Kate Andrews

The ‘last flight out’ of Spain

The 'last flight out' of Spain
Photo by Jeff J Mitchell/Getty Images
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I’ve always thought the ‘last flight out’ was reserved for truly grave situations abroad – or an apocalypse film starring Will Smith or Brad Pitt. Yet somehow I unknowingly found myself on one – or one of the last – yesterday, flying from Malaga back to Heathrow Airport.

I can’t say the re-instated quarantine rules for Spain came as a total shock. As the number of Covid cases started to surge in Catalonia predominately, but along the coast as well, I’d been keeping tabs on the local press. I didn’t follow along too closely – partially because it was out of my hands but also because The Vanishing Half by Brit Bennett is very hard to put down. I sensed a shift was coming though, not necessarily from Spain but from the devolved regions in the UK, as the numbers ticked up each day.

Given the UK’s previous pace for Covid changes (a month-long process into travel quarantines and advanced warning for mandatory face masks), I assumed there’d be at least a week between any changes announced and their implementation. Not so. Whilst picking up my suitcase from baggage claim, the texts started rolling in, asking about my whereabouts and the time of my flight. Sometime between the runway and arrivals, news had broken that anyone arriving back from Spain from midnight onwards would be required to take part in a 14-day quarantine. I’d made it back, with a few hours to spare.

Thinking about my own luck quickly shifted to thinking of the thousands of very unlucky people desperately trying to cancel their summer holidays. Worse-off still were those mid-holiday, having a lovely time and suddenly burdened with the news that their return just became infinitely more complicated.

The UK’s quick and decisive move makes sense from a political perspective: having been criticised for months for moving too slowly – into lockdown, out of lockdown, into travel quarantines, out of them, etc – the government was not going to take the risk of importing new Covid cases from abroad. But having travelled from and to Britain, I can’t help but wonder if the immediate policy change is really about the threat Spain poses (the surge in cases is thought to be a result of large groups of young people gathering in specific areas of the country) or about Britain’s continued struggles to track and trace cases.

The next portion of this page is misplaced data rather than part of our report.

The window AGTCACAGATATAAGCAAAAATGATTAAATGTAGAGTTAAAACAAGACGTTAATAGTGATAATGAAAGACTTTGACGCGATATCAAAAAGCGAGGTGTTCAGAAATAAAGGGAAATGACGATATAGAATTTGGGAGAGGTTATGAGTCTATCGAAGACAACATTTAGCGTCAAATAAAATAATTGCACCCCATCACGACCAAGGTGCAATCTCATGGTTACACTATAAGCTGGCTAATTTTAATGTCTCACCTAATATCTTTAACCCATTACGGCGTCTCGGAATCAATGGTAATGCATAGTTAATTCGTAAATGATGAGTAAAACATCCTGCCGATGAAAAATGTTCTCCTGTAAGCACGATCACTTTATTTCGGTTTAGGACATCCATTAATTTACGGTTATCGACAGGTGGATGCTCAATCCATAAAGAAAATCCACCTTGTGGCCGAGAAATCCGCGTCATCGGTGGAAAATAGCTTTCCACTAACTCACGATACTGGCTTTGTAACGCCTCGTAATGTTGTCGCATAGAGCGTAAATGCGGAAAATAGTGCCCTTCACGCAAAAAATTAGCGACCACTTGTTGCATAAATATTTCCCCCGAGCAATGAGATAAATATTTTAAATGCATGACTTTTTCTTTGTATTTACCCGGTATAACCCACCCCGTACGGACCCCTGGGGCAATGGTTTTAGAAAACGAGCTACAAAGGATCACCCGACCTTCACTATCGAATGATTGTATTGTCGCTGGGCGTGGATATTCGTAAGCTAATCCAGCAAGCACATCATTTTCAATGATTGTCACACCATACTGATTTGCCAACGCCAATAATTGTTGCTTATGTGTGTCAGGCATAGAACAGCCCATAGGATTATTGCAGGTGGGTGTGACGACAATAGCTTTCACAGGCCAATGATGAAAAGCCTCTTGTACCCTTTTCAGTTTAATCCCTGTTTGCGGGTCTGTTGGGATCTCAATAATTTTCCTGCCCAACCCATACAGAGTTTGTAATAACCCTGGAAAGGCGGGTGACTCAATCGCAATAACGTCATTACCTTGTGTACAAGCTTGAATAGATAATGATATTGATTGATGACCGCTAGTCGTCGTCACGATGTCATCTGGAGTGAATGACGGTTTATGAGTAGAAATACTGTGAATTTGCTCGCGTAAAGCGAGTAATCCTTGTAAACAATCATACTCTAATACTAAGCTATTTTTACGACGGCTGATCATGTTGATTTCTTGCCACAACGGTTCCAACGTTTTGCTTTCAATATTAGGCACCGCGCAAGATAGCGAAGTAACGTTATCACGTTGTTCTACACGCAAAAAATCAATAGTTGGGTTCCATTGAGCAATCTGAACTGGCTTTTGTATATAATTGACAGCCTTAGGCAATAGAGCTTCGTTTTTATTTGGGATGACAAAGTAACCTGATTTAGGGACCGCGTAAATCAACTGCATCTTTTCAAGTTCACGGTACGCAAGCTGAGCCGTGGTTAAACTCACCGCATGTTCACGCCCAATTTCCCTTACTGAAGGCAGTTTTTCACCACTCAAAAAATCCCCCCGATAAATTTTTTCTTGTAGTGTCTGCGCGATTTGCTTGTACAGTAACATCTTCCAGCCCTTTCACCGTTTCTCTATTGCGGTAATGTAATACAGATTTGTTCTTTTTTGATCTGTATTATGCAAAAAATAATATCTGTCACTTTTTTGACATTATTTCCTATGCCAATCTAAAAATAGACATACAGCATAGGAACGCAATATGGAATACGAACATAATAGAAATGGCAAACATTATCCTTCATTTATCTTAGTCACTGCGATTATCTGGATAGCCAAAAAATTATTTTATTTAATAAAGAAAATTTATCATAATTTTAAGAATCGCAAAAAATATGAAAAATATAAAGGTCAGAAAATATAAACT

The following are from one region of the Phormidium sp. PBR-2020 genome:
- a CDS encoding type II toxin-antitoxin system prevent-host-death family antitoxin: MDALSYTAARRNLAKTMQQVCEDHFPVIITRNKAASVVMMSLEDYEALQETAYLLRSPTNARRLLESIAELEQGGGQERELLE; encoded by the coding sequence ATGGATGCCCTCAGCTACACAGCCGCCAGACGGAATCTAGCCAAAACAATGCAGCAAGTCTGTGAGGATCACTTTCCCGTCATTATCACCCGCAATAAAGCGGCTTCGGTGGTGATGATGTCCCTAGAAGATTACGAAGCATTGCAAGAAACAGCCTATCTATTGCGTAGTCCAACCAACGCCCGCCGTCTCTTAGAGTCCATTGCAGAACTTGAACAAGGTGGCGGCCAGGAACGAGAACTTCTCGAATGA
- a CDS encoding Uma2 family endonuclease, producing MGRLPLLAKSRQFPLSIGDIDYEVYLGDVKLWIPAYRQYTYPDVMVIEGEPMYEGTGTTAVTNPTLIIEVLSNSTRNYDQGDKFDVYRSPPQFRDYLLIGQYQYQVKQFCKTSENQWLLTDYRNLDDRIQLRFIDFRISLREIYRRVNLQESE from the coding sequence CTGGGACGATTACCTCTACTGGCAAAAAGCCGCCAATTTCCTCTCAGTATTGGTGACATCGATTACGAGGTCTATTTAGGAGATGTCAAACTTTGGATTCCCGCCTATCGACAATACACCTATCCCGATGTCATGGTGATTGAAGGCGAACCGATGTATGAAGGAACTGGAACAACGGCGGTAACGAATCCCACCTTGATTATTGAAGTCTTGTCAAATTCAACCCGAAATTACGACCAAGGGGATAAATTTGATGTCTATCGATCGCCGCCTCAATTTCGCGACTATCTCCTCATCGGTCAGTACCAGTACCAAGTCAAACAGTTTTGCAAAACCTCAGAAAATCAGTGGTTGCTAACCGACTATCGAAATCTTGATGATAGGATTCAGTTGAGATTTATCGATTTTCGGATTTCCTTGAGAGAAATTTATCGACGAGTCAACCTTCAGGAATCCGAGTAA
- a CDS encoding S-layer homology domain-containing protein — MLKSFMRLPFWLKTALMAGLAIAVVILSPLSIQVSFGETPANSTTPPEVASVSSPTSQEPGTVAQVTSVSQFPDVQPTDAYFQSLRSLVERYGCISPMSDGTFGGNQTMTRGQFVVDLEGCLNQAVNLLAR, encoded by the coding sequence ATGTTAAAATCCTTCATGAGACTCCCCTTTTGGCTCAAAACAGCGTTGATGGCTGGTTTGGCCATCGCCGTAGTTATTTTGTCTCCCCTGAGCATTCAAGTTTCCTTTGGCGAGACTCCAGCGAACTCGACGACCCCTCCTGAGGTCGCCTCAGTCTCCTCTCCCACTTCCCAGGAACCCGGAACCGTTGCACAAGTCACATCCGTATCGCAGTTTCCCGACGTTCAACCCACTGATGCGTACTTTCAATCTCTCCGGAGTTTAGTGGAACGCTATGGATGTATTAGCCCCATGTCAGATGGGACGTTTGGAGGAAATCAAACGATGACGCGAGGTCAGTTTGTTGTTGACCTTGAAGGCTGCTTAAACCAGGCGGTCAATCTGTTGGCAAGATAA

Covid measures in Spain (those I experienced anyway) are quite impressive. We filled out a comprehensive survey before departing – asking about any symptoms and previous travel – which gave you a QR code, easily scanned upon arrival. Temperature checks at border control were administered by medical professionals, so quick and easy that only a slight resemblance of a queue formed. It inspired far more confidence than my trip home yesterday, where we were told to Google the gov.uk form you need to fill in to return (a confusing form which does not properly distinguish between residents, tourists, or those coming from quarantine-exempt countries). There was no temperature check, and only spot checks to make sure the form had been completed by travellers.

We may need to begrudgingly accept that in the coming months – I shudder to say years – as we try to return to some kind of normality, we will be inconvenienced more often than not: holidays cancelled, unforeseen quarantines and local shutdowns turning the freedom taps on and off. But while some will say ‘it’s just a holiday’, the implications of this shift are huge. The threat of an unexpected two-week quarantine will be enough to put many holiday dreamers off travelling abroad (I would not have gone to Spain if I thought I’d be apartment-bound at the end of the trip). It’s not just the inconvenience of it – work and parenting responsibilities make it near impossible for some to take an additional two weeks out, especially in the context of a holiday, rather than showing Covid symptoms or having come into contact with the virus. Confidence in our ability to travel again has taken a huge knock, doing no favours for our collapsed economy. This will be felt intensely by tourist, travel and hospitality industries, which have already been disproportionally hit by the Covid crisis.

I’m not convinced there’s a big risk difference between myself and someone arriving back from Malaga at 00.01 this morning. That’s to say, the risk of myself and the untimely passenger having contracted the virus is still very low – I just lucked out. So how am I celebrating my small lottery win? Not worried myself, but aware that others around me might be, I have a date with a q-tip tomorrow, which I’m informed will be unpleasantly shoved up my nose to confirm I’m no super-spreader. It feels like the right thing to do – no sledgehammer policy needed.